Sustainability, Knowledge Platform and G-20 for Emerging Economies
Dr Swati Mitra

The recent COP 28 in Abu Dhabi and prior to that the G20 Summit in New Delhi observed “at the midway point to 2030, the global progress on SDGs is off-track with only 12 percent of the targets on track”.

Global Leaders are tying loose ends to strengthen and implement Sustainability practices for an equitable outcome between the Global South and Global North marked by remarkable differences. For example, most countries in the Global South have low per capita income, agricultural economy, poverty, illiteracy with dense population as compared to the Global North which is technology driven with high per capita income, low population high Human Development Index. It is this background that sets the tone towards successful implementation in Sustainability practices in terms of public awareness and attitude that plays a key role to either expedite or slow down the SDGs by 2030. For example, segregating waste at source by common citizens or saving energy is at infant stages in countries like India, China, Brazil as compared to an average Japanese.

Highly developed countries espouse advanced regulations like CSRD prescribed by ESRS or Chemical Leasing in Europe on the other hand most emerging economies like India are focussed on GRI compliant report rather than attitudinal changes. Professor George Serafeim from Harvard University in his article “Making Sustainability Count” says, “Too many companies have embraced a "box-ticking" culture and fail to see any value from their ESG efforts”.

The problem therefore lies at two levels a) Lack of clarity on Sustainable Development as a whole and b) Implementing ESG in emerging economies like India with Socio-economic challenges. The Delhi Declaration calls for “Strong, Sustainable, Balanced and Inclusive growth” making it imperative for a change in strategy and implementation with achievable goals. A few steps may bring quicker and permanent results in achieving Sustainable Goals:

Gender Equality: International Labour Organisation states “Gender equality is crucial to economic growth and sustainable development. It is a key goal within the 2030 Agenda for Sustainable Development.” With 50% representation of women at Leadership positions and across levels would change the socio -economic status of women in any emerging economy. Investors guided by the six principles of the UNPRI could play a crucial role in ensuring women in leadership positions. A good example is IKEA where 45% CEOs are women; and 56% at top retail management teams globally.

Volunteerism: is the medium that would ensure people’s involvement, ownership ensuring a permanent attitudinal change in sustainability practices. An iconic example is, Unilever’s Sustainable Living Plan set by Paul Polman on how employees were engaged at every level to achieve Sustainability. It was an entire process to put systems in place. Polman’s leadership to a falling Unilever says it all when he turned around the organisation into being profitable. This is a replicable model irrespective of the size of the organisation.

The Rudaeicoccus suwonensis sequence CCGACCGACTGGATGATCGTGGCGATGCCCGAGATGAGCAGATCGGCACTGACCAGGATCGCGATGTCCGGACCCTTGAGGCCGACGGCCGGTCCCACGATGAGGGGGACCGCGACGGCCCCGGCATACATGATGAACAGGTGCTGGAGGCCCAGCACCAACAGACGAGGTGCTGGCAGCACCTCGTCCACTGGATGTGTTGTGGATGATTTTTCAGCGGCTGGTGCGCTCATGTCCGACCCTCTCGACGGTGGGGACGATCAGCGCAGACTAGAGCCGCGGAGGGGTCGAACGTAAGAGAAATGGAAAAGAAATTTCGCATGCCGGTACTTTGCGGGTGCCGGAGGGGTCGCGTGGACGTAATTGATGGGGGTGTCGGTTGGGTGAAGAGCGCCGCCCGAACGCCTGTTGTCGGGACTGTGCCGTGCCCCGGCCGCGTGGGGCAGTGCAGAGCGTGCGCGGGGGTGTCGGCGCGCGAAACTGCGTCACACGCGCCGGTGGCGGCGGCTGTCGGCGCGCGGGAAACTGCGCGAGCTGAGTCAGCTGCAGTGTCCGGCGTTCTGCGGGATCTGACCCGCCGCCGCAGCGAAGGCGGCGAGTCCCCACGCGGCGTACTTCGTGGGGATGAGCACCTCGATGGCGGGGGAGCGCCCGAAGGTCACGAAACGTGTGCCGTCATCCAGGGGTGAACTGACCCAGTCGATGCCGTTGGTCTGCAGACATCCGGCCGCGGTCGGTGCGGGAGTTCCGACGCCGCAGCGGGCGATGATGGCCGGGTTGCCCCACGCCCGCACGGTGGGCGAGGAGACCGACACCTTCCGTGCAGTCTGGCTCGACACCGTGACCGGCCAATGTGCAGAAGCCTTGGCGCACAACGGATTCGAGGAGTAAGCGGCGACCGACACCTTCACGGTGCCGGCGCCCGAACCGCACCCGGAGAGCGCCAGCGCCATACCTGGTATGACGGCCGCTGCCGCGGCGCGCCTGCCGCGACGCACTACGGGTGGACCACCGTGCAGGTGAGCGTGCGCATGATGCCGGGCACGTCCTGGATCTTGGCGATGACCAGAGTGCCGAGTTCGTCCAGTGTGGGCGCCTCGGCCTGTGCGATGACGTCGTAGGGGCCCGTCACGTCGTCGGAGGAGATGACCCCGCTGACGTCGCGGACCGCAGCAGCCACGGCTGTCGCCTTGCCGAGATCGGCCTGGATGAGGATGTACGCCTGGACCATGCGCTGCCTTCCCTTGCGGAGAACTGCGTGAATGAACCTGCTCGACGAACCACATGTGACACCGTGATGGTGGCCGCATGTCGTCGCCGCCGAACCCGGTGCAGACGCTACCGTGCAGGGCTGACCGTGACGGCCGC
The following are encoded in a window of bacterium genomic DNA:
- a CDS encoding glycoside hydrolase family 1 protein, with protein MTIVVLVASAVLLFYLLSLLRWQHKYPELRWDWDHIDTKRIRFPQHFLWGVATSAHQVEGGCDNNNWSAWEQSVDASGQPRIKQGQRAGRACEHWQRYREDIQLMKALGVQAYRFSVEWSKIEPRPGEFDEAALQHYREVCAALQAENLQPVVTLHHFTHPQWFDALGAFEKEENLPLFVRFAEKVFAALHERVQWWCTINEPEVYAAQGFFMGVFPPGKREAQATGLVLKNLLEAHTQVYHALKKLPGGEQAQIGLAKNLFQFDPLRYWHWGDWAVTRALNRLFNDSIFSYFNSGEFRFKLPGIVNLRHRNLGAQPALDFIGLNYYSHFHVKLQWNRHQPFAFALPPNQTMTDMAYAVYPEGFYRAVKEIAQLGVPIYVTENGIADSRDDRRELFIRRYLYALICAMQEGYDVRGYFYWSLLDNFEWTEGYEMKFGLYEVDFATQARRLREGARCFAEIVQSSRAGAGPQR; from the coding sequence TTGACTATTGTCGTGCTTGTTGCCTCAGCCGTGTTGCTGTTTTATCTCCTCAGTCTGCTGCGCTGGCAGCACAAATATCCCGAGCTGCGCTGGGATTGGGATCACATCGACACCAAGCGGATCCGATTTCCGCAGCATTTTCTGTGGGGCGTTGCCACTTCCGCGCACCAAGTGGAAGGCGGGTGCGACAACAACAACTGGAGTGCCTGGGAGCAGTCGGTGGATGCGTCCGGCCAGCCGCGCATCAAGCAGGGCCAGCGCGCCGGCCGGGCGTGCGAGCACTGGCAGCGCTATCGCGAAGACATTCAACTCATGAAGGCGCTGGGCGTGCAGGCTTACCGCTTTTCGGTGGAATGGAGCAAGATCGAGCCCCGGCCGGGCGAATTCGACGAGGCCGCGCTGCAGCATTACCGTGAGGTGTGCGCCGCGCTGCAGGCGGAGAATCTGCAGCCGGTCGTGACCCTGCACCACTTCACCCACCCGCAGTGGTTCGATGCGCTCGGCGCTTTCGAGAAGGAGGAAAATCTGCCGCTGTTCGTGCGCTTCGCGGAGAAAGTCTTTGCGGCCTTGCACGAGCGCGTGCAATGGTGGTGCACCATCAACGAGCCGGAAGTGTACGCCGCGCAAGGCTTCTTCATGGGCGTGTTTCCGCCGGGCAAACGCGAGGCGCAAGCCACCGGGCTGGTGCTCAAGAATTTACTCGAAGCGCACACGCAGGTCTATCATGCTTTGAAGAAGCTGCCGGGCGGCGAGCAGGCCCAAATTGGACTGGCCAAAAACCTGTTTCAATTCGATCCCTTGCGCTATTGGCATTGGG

Setting up Good Practice & Knowledge Platform: Every stakeholder plays a role towards climate neutrality, for example: in her paper “Volatile Chemical emissions from car air fresheners” Steinmann et al found “air fresheners of all types including eco-friendly ones collectively emitted 546 VOCs with 30 VOCs classified as potentially hazardous.” This could be easily replaced by using fresh aromatic flowers as air fresheners commonly seen in India. This knowledge platform could be created by G20 for organisations/practitioners/CEO’s/CSO’s/Investors from member nations with easy access to good practices, technology, knowledge transfer.

Role of Chief Sustainability Officers: Finally, to drive change at every level a powerful CSO is needed to bring social impact within and outside giving a heads up to the profitability and materiality assessment in Sustainability. In her book Chief Sustainability Officers at Work Chrissa Pagitsas says “Sustainability and environmental, social, governance (ESG) strategies are increasingly central to businesses growth strategy and risk management. As a result, the CSO has become more important as a driver of both revenue and strategy.” The CSO needn’t be an environmental activist but someone passionate to motivate an organisation on how Sustainability could impact their own self and the future.

To conclude, Policy and Public awareness in sustainable practices marks any developed country. As Global Leaders said “no country should have to choose between fighting poverty and fighting for our planet. We will pursue development models that implement sustainable, inclusive and just transitions globally, while leaving no one behind.”

  • Social-Impact Efforts That Create Real Value, George Serafeim ,HBR, September–October 2020)
  • Chief Sustainability Officers at Work: How CSOs Build Successful Sustainability and ESG, by Pagitsas, March 2022
  • Purpose + Profit: How Business Can Lift Up the World, by George Serafeim, Harvard University,2022
  • Net Positive, Paul Polman & Andrew S Winston, Harvard Business Review Press,2021
  • UN-Women-2020-Asia-Pacific-Awards-Regional-Awardee-Profile-Gender-Inclusive-Workplace-IKEA India.pdf strategy and-chief-sustainability-officer.pdf

(The paper is the author’s individual scholastic articulation. The author certifies that the article/paper is original in content, unpublished and it has not been submitted for publication/web upload elsewhere, and that the facts and figures quoted are duly referenced, as needed, and are believed to be correct). (The paper does not necessarily represent the organisational stance... More >>

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